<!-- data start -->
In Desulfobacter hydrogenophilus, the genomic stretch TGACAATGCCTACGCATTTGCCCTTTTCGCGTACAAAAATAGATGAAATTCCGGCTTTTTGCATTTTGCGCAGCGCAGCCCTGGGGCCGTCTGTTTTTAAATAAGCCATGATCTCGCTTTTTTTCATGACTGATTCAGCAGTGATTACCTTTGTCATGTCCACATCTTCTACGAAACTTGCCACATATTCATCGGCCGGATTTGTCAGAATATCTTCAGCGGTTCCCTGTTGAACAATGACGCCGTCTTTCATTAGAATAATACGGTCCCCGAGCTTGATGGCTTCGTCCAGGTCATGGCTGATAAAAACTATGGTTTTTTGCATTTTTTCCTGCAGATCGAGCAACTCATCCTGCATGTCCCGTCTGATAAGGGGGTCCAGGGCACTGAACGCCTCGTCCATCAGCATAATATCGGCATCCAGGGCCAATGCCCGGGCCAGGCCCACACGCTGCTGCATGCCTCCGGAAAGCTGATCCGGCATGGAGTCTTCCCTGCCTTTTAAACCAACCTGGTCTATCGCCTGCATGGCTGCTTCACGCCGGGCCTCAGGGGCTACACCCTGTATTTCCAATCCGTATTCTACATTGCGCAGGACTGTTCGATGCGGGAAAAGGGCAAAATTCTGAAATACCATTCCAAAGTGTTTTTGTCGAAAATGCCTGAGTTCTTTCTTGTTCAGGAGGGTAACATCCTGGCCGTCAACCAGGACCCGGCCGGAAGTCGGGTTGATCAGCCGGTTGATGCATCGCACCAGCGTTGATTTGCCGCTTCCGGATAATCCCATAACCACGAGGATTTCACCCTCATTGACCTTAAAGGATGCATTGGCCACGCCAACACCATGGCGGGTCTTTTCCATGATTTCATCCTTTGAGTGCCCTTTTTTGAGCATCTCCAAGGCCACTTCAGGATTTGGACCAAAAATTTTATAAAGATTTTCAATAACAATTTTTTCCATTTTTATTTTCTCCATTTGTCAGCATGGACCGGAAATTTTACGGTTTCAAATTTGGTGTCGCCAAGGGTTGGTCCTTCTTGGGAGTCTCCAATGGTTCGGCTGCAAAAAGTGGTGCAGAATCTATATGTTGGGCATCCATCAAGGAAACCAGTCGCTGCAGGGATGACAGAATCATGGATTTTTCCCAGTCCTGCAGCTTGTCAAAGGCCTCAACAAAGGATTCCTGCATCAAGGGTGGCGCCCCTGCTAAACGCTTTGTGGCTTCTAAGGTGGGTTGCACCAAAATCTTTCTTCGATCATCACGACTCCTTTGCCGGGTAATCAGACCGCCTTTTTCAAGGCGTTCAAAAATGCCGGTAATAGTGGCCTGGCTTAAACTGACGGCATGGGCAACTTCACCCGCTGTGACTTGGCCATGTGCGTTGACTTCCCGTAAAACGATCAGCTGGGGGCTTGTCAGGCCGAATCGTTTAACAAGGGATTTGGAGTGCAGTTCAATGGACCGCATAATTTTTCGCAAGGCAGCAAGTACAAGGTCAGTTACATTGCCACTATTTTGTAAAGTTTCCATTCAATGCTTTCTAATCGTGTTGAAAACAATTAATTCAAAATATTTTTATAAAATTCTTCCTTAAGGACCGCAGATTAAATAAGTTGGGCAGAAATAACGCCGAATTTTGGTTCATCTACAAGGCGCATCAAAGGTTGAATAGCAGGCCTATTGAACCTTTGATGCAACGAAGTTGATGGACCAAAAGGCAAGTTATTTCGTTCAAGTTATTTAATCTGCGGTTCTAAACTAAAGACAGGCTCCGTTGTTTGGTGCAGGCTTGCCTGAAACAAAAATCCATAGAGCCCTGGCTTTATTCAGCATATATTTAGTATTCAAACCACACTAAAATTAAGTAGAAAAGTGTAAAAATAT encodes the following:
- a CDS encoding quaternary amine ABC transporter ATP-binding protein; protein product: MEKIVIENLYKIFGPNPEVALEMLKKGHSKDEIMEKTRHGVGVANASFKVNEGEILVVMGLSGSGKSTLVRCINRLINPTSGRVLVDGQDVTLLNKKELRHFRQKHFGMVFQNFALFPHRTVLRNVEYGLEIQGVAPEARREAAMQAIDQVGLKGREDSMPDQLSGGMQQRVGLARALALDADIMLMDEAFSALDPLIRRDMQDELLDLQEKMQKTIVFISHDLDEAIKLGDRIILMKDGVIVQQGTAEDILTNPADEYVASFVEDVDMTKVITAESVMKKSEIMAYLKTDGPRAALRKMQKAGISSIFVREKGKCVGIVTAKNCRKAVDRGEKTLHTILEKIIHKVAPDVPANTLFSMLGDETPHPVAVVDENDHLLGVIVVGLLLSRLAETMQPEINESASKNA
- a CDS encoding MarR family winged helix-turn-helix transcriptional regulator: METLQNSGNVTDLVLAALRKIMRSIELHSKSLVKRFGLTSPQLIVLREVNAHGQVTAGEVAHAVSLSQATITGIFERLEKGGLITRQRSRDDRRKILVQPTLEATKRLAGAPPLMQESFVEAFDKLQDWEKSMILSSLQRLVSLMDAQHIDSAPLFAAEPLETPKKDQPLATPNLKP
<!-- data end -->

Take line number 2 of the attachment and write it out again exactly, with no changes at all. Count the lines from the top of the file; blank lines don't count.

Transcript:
- a CDS encoding quaternary amine ABC transporter ATP-binding protein; protein product: MEKIVIENLYKIFGPNPEVALEMLKKGHSKDEIMEKTRHGVGVANASFKVNEGEILVVMGLSGSGKSTLVRCINRLINPTSGRVLVDGQDVTLLNKKELRHFRQKHFGMVFQNFALFPHRTVLRNVEYGLEIQGVAPEARREAAMQAIDQVGLKGREDSMPDQLSGGMQQRVGLARALALDADIMLMDEAFSALDPLIRRDMQDELLDLQEKMQKTIVFISHDLDEAIKLGDRIILMKDGVIVQQGTAEDILTNPADEYVASFVEDVDMTKVITAESVMKKSEIMAYLKTDGPRAALRKMQKAGISSIFVREKGKCVGIVTAKNCRKAVDRGEKTLHTILEKIIHKVAPDVPANTLFSMLGDETPHPVAVVDENDHLLGVIVVGLLLSRLAETMQPEINESASKNA